Religion news 24 May 2024

Archbishop of Canterbury addressing Church of Scotland General Assembly. Image credit: Church of Scotland

Archbishop appeals for people to vote in large numbers “treasuring democracy

The Archbishop of Canterbury, Justin Welby, told the Church of Scotland’s General Assembly that his prayer for the general election is that people vote in vast numbers, “treasuring the privilege of citizenship in this democracy”. He was sure that churches would “contribute thoughtfully, respectfully, and as servants seeking the common good”. He said the Church of England and the Church of Scotland are established, but not state churches: “We do not interfere in politics, though some of us are sometimes accused of doing so… Where there is injustice, we must say so; where there is hunger, we must meet the need and speak against the cause… Whatever the issue, whatever the party in power, Christian ethics have, and must go on shaping our national value system”. He also warned that the “appalling” war in the Middle East would bring neither security for Israel, nor a free and secure Palestinian state. He repeated his call for a ceasefire, unfettered humanitarian aid, the release of all hostages and a long term resolution for all the people. View the speech here

Teenager known as “God’s Influencer” for his social media posts on Catholicism, is in line to become a saint

Carlo Acutis, a teenager who was known as “God’s Influencer” for his social media posts on the Catholic church and who died in 2006 aged 15, is to be declared a saint. Carlo was born in London but spent much of his life in Assisi. Two miracles have been associated with him –the healing of a Brazilian child of a congenital disease affecting his pancreas, and the healing of a university student in Florence who had bleeding on the brain, a miracle which was approved by the Pope. Carlo died from leukaemia and his body was moved to Assisi a year after his death, where it is on display with relics associated with his life. In a decree released yesterday, Pope Francis announced he will convene a Consistory of Cardinals to approve the canonisation of Carlo, making him a saint.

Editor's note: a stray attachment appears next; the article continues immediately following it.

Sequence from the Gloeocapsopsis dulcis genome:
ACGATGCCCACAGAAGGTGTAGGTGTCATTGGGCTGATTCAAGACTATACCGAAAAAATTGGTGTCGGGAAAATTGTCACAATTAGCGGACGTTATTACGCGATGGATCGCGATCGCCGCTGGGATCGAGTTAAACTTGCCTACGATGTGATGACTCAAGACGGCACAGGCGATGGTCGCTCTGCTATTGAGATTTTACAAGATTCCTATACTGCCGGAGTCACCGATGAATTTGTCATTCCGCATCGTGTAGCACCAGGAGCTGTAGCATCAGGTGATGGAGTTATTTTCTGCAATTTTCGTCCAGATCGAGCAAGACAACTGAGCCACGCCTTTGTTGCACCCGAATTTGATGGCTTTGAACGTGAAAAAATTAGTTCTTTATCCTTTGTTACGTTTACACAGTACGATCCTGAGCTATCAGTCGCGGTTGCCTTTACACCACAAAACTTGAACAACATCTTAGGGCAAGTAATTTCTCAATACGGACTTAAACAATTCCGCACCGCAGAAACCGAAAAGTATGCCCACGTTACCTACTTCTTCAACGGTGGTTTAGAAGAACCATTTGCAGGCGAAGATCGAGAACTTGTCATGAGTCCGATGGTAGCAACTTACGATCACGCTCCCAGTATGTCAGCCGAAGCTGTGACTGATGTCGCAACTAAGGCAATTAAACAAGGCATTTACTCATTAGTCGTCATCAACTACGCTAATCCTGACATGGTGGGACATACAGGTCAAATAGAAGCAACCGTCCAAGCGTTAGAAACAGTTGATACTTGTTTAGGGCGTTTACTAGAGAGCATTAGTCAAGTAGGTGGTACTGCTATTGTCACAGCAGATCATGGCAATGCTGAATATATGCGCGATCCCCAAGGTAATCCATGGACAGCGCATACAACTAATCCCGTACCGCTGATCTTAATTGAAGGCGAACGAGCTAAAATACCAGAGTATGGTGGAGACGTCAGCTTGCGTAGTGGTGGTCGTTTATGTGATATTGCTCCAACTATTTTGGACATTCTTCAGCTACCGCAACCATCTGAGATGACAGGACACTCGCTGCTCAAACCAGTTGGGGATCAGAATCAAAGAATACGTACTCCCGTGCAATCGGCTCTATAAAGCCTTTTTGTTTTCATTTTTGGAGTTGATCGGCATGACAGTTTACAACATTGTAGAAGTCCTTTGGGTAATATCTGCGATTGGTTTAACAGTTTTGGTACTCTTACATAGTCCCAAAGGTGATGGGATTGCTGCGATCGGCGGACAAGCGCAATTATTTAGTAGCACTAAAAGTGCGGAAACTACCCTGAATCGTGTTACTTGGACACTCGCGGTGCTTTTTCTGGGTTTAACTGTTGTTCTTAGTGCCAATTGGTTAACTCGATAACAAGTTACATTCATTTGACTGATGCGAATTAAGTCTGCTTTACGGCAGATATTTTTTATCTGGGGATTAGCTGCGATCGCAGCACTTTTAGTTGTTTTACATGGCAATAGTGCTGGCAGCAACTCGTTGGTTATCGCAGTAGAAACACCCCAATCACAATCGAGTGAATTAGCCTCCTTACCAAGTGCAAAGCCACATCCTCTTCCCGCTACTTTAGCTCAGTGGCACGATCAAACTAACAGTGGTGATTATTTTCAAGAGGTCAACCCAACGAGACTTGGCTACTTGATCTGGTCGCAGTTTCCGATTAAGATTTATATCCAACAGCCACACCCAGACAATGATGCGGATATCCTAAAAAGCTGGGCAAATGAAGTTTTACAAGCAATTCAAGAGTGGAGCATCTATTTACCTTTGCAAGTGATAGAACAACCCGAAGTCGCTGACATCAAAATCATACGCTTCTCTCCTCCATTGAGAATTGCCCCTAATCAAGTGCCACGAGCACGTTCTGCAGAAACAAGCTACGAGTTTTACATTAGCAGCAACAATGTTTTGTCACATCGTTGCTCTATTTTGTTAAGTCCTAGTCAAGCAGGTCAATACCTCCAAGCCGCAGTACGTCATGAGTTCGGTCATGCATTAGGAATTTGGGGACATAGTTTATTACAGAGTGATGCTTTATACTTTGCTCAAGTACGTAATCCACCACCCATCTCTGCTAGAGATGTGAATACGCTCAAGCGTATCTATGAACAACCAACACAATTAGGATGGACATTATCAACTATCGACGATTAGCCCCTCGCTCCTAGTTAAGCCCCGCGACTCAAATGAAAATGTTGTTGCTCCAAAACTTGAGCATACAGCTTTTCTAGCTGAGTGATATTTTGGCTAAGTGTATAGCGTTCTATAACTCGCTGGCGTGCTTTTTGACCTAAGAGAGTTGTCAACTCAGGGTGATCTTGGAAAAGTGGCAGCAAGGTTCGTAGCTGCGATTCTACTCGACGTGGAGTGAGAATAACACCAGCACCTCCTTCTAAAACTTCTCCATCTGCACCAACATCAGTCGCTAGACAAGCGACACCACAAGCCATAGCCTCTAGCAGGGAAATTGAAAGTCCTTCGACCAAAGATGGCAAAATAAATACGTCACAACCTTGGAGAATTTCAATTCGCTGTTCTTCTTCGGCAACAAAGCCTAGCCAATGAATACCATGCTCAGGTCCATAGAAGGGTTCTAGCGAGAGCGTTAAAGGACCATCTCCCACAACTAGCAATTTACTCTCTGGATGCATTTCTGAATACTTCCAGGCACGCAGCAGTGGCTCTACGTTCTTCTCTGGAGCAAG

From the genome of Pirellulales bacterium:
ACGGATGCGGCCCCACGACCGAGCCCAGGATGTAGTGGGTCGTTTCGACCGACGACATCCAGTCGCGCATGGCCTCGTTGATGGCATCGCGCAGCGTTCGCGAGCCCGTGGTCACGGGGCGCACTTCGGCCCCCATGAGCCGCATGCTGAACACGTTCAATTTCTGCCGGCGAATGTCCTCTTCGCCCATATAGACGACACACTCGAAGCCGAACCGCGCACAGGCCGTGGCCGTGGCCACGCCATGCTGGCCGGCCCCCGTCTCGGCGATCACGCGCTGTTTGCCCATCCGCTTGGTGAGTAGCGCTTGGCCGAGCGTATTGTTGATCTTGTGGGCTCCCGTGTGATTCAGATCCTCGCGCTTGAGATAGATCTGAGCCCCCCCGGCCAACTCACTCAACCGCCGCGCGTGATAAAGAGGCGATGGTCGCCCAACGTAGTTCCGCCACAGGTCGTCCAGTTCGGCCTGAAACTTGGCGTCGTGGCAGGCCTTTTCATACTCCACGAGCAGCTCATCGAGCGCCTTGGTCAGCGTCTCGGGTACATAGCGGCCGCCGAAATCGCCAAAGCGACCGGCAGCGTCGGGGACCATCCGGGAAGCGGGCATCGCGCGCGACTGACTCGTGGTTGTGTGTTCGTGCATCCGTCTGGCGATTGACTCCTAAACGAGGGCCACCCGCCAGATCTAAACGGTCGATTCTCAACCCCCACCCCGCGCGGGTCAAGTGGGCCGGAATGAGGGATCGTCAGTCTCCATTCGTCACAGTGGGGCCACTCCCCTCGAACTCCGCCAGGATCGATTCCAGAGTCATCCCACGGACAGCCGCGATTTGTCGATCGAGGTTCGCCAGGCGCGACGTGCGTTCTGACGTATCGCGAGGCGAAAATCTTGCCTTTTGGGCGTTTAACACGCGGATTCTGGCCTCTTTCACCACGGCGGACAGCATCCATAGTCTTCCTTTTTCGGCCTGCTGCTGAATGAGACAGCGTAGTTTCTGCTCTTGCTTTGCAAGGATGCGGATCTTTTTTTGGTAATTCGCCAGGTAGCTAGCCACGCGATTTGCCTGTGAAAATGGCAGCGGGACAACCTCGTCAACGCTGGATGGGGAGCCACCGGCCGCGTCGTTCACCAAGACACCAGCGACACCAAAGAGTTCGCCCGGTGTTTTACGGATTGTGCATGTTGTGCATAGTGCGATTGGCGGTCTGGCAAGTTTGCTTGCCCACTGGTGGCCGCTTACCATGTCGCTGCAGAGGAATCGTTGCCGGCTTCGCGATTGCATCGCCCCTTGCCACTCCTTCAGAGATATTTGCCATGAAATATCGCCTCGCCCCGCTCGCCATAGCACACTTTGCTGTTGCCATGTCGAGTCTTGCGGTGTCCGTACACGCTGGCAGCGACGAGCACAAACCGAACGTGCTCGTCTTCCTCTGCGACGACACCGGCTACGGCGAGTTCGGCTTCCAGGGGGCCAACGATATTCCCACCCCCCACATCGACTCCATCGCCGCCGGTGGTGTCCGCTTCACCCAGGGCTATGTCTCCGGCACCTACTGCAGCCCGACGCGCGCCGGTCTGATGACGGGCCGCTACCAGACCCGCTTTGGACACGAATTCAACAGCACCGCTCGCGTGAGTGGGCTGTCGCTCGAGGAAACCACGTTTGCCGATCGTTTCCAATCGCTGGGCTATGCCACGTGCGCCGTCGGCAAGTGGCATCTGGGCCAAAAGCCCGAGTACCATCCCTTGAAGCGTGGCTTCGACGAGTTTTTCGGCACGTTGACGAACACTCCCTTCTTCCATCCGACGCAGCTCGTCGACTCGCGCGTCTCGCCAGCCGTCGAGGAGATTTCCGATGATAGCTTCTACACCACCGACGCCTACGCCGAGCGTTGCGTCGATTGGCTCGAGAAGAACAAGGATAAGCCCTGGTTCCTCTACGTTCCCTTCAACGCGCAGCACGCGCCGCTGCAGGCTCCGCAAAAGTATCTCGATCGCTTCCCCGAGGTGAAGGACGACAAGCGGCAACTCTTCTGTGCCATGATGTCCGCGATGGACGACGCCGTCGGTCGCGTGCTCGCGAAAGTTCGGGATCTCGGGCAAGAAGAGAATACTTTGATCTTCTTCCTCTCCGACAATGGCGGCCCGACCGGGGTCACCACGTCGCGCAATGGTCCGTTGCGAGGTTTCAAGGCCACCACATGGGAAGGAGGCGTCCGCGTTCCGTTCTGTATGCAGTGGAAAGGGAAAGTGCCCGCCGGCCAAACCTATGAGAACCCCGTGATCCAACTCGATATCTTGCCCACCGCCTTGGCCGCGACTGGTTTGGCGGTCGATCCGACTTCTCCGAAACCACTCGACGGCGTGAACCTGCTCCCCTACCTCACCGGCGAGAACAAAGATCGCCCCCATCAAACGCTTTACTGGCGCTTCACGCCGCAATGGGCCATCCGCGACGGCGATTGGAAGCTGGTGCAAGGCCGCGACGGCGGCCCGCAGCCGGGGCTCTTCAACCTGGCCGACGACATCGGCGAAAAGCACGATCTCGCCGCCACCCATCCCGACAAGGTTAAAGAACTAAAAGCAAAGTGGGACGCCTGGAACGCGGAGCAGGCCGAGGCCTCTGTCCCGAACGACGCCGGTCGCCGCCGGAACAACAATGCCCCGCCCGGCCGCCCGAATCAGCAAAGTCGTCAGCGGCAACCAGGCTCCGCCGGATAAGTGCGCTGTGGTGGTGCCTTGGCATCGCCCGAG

Pioneer UK apologises to people harmed by its founder Gerald Coates

Pioneer UK, a network of charismatic and evangelical community churches, has apologised to anyone harmed by its founder Gerald Coates, who died in 2022 aged 78. The organisation was responding to a report by Christian Safeguarding Services, which heard from more than 30 people and found a pattern where Gerald Coates’ ministry and pastoral practice “fell well short of expected standards and where appropriate boundaries were not respected”. Pioneer UK says this accelerated in the last decade of Gerald’s life, after he wrote a book called ‘Sexual Healing’ on how to give up an addiction to porn, which became a significant focus of his ministry.  It said in a statement: “The report reveals a clear pattern of Gerald sharing a prophetic word with a young man and then seeking to establish ongoing contact”. This included a “holy kiss” on the cheek and questions on pornography and masturbation. It involved young adults he met at conferences and events but there was contact via social media with three younger teenagers which should have been a safeguarding concern. Pioneer acknowledges its attempt to tackle this with Coates were insufficient and is committed to improving safeguarding practice.